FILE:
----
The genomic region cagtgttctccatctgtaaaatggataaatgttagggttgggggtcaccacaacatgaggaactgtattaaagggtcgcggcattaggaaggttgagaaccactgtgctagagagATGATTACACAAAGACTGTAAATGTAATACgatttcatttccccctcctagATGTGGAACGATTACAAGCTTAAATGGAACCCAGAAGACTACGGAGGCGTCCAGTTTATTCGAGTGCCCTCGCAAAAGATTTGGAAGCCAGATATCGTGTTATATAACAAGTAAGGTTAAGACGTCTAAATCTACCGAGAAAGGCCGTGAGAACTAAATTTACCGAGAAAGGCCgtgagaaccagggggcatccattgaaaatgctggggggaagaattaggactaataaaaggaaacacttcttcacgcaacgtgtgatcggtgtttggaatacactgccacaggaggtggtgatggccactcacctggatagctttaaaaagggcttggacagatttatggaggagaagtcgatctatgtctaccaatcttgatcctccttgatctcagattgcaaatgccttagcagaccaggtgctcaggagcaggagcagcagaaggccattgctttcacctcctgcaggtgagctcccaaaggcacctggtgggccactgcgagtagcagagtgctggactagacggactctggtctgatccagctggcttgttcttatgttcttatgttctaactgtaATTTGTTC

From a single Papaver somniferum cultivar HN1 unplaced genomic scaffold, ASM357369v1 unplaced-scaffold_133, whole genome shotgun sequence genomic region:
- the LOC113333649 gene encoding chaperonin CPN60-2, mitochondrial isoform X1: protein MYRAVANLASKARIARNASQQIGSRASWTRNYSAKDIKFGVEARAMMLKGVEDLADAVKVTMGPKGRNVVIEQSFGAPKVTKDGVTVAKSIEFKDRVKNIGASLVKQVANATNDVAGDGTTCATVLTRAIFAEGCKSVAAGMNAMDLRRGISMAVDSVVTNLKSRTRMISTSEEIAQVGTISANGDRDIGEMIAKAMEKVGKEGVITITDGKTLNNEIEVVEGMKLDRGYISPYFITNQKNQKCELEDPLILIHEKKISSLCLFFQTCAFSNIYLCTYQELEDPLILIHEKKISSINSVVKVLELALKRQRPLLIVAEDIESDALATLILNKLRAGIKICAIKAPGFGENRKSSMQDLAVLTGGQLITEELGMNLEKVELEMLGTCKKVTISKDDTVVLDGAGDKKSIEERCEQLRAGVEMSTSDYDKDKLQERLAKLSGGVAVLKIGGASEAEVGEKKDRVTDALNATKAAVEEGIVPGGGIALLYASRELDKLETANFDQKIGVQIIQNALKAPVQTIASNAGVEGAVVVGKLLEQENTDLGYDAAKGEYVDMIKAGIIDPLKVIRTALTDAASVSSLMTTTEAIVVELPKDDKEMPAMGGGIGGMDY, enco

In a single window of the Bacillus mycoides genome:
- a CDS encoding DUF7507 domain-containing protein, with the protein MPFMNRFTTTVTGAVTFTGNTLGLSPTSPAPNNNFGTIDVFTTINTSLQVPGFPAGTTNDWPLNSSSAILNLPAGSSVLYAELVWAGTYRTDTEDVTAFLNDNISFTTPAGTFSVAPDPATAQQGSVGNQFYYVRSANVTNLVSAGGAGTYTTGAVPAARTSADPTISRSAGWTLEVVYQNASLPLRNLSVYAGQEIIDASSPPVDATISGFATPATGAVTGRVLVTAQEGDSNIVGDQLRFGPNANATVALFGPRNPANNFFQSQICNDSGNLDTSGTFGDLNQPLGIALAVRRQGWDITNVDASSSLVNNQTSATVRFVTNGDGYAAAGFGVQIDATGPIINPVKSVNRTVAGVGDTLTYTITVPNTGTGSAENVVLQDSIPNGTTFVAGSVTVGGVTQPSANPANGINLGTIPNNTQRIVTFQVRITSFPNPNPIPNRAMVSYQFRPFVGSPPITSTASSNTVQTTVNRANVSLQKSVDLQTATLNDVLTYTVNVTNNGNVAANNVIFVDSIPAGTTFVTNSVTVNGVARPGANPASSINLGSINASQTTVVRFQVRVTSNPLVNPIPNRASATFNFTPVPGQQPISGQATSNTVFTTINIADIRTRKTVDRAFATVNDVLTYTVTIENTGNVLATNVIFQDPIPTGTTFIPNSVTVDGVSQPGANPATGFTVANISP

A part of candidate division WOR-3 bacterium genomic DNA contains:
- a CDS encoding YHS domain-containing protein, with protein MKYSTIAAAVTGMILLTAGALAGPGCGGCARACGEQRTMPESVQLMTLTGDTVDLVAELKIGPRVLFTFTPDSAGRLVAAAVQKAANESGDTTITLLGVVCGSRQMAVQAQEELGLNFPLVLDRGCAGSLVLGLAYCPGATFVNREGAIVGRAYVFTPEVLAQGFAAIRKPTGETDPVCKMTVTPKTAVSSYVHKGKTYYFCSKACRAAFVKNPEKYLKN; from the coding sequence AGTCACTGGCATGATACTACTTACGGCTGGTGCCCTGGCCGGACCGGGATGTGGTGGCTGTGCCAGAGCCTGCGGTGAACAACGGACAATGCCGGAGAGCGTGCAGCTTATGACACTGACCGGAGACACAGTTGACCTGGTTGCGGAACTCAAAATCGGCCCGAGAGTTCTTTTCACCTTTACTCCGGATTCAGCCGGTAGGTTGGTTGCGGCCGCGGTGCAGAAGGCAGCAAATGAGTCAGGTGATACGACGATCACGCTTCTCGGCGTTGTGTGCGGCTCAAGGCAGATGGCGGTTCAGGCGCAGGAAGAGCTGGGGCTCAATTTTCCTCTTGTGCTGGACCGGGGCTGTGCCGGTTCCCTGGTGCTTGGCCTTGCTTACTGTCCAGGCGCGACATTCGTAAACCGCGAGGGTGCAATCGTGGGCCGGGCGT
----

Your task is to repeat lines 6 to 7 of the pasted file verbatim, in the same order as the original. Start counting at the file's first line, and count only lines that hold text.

A part of candidate division WOR-3 bacterium genomic DNA contains:
- a CDS encoding YHS domain-containing protein, with protein MKYSTIAAAVTGMILLTAGALAGPGCGGCARACGEQRTMPESVQLMTLTGDTVDLVAELKIGPRVLFTFTPDSAGRLVAAAVQKAANESGDTTITLLGVVCGSRQMAVQAQEELGLNFPLVLDRGCAGSLVLGLAYCPGATFVNREGAIVGRAYVFTPEVLAQGFAAIRKPTGETDPVCKMTVTPKTAVSSYVHKGKTYYFCSKACRAAFVKNPEKYLKN; from the coding sequence AGTCACTGGCATGATACTACTTACGGCTGGTGCCCTGGCCGGACCGGGATGTGGTGGCTGTGCCAGAGCCTGCGGTGAACAACGGACAATGCCGGAGAGCGTGCAGCTTATGACACTGACCGGAGACACAGTTGACCTGGTTGCGGAACTCAAAATCGGCCCGAGAGTTCTTTTCACCTTTACTCCGGATTCAGCCGGTAGGTTGGTTGCGGCCGCGGTGCAGAAGGCAGCAAATGAGTCAGGTGATACGACGATCACGCTTCTCGGCGTTGTGTGCGGCTCAAGGCAGATGGCGGTTCAGGCGCAGGAAGAGCTGGGGCTCAATTTTCCTCTTGTGCTGGACCGGGGCTGTGCCGGTTCCCTGGTGCTTGGCCTTGCTTACTGTCCAGGCGCGACATTCGTAAACCGCGAGGGTGCAATCGTGGGCCGGGCGT